May contain spoilers.
Boulevard was one of the last movies Robin Williams starred in before his passing, in the year of the film's release. I began watching Boulevard with this somewhat somber thought in mind. And somber I remained. A homosexual man lives a lie for 60 years, never truly happy. If that's not somber than I don't know what is. Calling this film somber is not to say I didn't enjoy the film- I did, but it didn't pack quite as much of a punch as I had expected.
Williams, playing banker Nolan, is quiet and reserved. As he fights what he has tried to make himself believe for five decades, he is pained and conflicted. These are deep emotions, ones that I wanted to feel, but Boulevard just didn't quite get me there. There is certainly emotion- Roberto Aguire, as the Leo, the young prostitute with whom Nolan becomes enamored, quite effectively portrays the confusion he feels, caught between simply an encounter with client and the deeper feeling he holds for Nolan. However, Aguire and Williams don't have great chemistry together. Or perhaps the problem is that we simply don't see enough of them together. Nolan, speaking to his wife (Kathy Baker), refers to Leo as "just someone I talk to." Unfortunately, we don't see them talking- just awkwardly staring at each other, as Nolan asks Leo to keep his pants on. He can't decide if Leo is a love interest or an adopted son.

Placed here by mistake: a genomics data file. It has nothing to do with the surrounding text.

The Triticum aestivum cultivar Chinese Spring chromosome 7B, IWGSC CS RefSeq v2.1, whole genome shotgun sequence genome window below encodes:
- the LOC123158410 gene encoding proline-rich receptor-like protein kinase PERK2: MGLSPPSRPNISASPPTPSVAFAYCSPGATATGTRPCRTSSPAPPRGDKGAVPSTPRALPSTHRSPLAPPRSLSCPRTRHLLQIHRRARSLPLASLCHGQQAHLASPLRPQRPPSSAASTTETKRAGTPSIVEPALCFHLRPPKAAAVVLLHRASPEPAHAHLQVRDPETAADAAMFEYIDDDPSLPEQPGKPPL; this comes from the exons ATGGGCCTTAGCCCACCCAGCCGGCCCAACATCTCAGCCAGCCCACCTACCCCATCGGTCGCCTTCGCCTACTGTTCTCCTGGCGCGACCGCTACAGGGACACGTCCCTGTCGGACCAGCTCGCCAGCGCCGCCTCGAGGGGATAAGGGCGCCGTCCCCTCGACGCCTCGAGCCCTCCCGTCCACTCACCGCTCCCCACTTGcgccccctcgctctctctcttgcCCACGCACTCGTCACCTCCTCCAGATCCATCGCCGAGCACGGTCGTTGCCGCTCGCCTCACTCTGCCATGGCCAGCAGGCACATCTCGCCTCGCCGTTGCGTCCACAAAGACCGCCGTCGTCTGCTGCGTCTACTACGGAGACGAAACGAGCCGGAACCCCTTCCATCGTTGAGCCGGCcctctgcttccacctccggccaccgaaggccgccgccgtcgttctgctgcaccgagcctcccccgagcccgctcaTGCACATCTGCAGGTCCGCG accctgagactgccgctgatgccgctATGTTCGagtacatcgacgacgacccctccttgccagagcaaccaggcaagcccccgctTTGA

The film's tag line is "It's never too late to make a U-turn." In communicating this idea the film is successful. Boulevard ends on a positive, hopeful note, if not one slightly anticlimactic.
Action / Drama
Action / Drama
Nolan Mack is sixty. Married to Joy, a charming and intelligent woman, friend to Winston, a bright literature professor, and well-regarded in the bank where he works, Noland leads a quiet uneventful life. But is he happy, as his superior at the bank once asks him...? One night, as he drives back home, he nearly runs into a gay hooker. Sorry for what might have happened, Nolan starts a conversation with the young man named Leo and ends up in a hotel room. Not for paid sex as Leo expects though. In fact, the polished old man has fallen in love with the raw prostitute. For, having been gay since the age of twelve, Nolan has never been able to express his sexual orientation and Leo happens to crystallize all his feelings and desires. But is a hooker the ideal object of a romantic love? And to what extent will it affect his married life and professional career?
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August 19, 2015 at 07:12 PM